Malaya, 21 December 2012


The Monetary Board, to accommodate funding for PPP projects still on the drawing board, has decided to extend for three years the provision allowing a separate single borrower’s loan limit of 25 percent to those undertaking infrastructure and/or development projects under the Public-Private Partnership (PPP) Program.

At present, the government has $1.8 billion (P91.27 billion) worth of PPP projects in the pipeline.

The original provision calls for a three-year period that started on December 28, 2010. With the extension, the window will be opened until December 2016.

The special consideration for PPP projects means that should a bank have, say, a P100 billion capital, it can accommodate PPP loans of P25 billion outside of the P25B cap reserved for other ventures.

The Monetary Board said that loans, credit accommodations and guarantees based on the contracted amount as of December 28, 2016 “shall not be increased but may be reduced and, once reduced, said exposures shall not be increased thereafter.”

“The extension of another three years for the separate 25 percent SBL for PPP infrastructure and/or development projects is expected to encourage the financial sector’s participation in the PPP Program of the government, particularly with respect to the projects that are still in the pipeline,” the Monetary Board said.

In December 2010, the BSP issued Circular No. 700 allowing a separate SBL for PPP projects for a period of three years.

However, the Monetary Board said that due to the long and complex process involved in awarding PPP projects, very few projects were awarded subsequent to the BSP issuance.

“Several PPP projects are still in the pipeline,” the MB said.

BSP governor Amando Tetangco said that the separate SBL limit “is intended to allow banks to more actively participate in the PPP program but without setting aside prudential consideration.”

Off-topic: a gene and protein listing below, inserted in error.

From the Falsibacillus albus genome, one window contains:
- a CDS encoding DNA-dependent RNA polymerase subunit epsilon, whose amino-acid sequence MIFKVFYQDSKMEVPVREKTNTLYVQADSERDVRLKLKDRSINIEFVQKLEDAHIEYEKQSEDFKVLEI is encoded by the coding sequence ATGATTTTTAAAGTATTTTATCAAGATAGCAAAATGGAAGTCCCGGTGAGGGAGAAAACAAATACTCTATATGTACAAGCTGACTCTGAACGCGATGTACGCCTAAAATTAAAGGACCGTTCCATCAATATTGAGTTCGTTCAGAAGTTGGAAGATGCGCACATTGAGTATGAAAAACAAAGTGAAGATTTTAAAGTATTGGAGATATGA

Mindful of the added risks that such larger exposures may generate, Tetangco said that banks would be required to submit their plan to address any resulting credit concentration risks.

“This plan should be considered by the banks in their internal assessment of capital adequacy in relation to their overall risk profile and operating environment,” Tetangco said.

At the moment, the BSP restricts each bank’s exposure to a single borrower to only 25 percent of its capital.

The SBL concept is specified in the General Banking Act (GBA) of 1948.

The central bank last increased the ceiling from 20 percent in 2004.

PPP is the flagship program of the Aquino administration, which is to be by 2016. Under the program, various government agencies would come up with a list of projects that would be undertaken in partnership with the private sector as well as possible funding by multilateral lenders including the World Bank, the Asian Development Bank, the Japan Bank for International Cooperation, among others.

In answering the call of the government to invest in PPP, business groups wanted the BSP to make exemptions to the 25 percent cap rule, specifically conventional or direct lending for capital-intensive projects like infrastructure and power.

Several banks, through the Bankers Association of the Philippines (BAP), have held a series of dialogues with the BSP to increase the ceiling to be able to address the borrowing requirements of large companies such as diversified conglomerates San Miguel Corp. and First Pacific’s Metro Pacific Investments Corp. that have ventured into capital-intensive tollway business.